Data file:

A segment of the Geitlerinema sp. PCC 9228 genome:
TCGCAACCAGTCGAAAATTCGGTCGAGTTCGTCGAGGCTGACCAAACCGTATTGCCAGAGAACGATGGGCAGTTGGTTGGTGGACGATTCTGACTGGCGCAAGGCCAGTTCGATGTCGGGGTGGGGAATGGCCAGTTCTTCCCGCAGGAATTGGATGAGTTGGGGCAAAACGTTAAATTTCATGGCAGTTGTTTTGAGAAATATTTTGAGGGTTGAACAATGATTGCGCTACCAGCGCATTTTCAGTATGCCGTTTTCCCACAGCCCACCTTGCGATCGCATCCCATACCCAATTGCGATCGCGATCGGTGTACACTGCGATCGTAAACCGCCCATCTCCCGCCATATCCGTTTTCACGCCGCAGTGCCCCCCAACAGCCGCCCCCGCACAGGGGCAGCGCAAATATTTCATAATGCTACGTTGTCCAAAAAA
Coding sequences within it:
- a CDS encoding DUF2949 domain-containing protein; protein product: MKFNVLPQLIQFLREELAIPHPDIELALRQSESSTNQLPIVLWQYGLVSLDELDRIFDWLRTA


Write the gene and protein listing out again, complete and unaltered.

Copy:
A segment of the Geitlerinema sp. PCC 9228 genome:
TCGCAACCAGTCGAAAATTCGGTCGAGTTCGTCGAGGCTGACCAAACCGTATTGCCAGAGAACGATGGGCAGTTGGTTGGTGGACGATTCTGACTGGCGCAAGGCCAGTTCGATGTCGGGGTGGGGAATGGCCAGTTCTTCCCGCAGGAATTGGATGAGTTGGGGCAAAACGTTAAATTTCATGGCAGTTGTTTTGAGAAATATTTTGAGGGTTGAACAATGATTGCGCTACCAGCGCATTTTCAGTATGCCGTTTTCCCACAGCCCACCTTGCGATCGCATCCCATACCCAATTGCGATCGCGATCGGTGTACACTGCGATCGTAAACCGCCCATCTCCCGCCATATCCGTTTTCACGCCGCAGTGCCCCCCAACAGCCGCCCCCGCACAGGGGCAGCGCAAATATTTCATAATGCTACGTTGTCCAAAAAA
Coding sequences within it:
- a CDS encoding DUF2949 domain-containing protein; protein product: MKFNVLPQLIQFLREELAIPHPDIELALRQSESSTNQLPIVLWQYGLVSLDELDRIFDWLRTA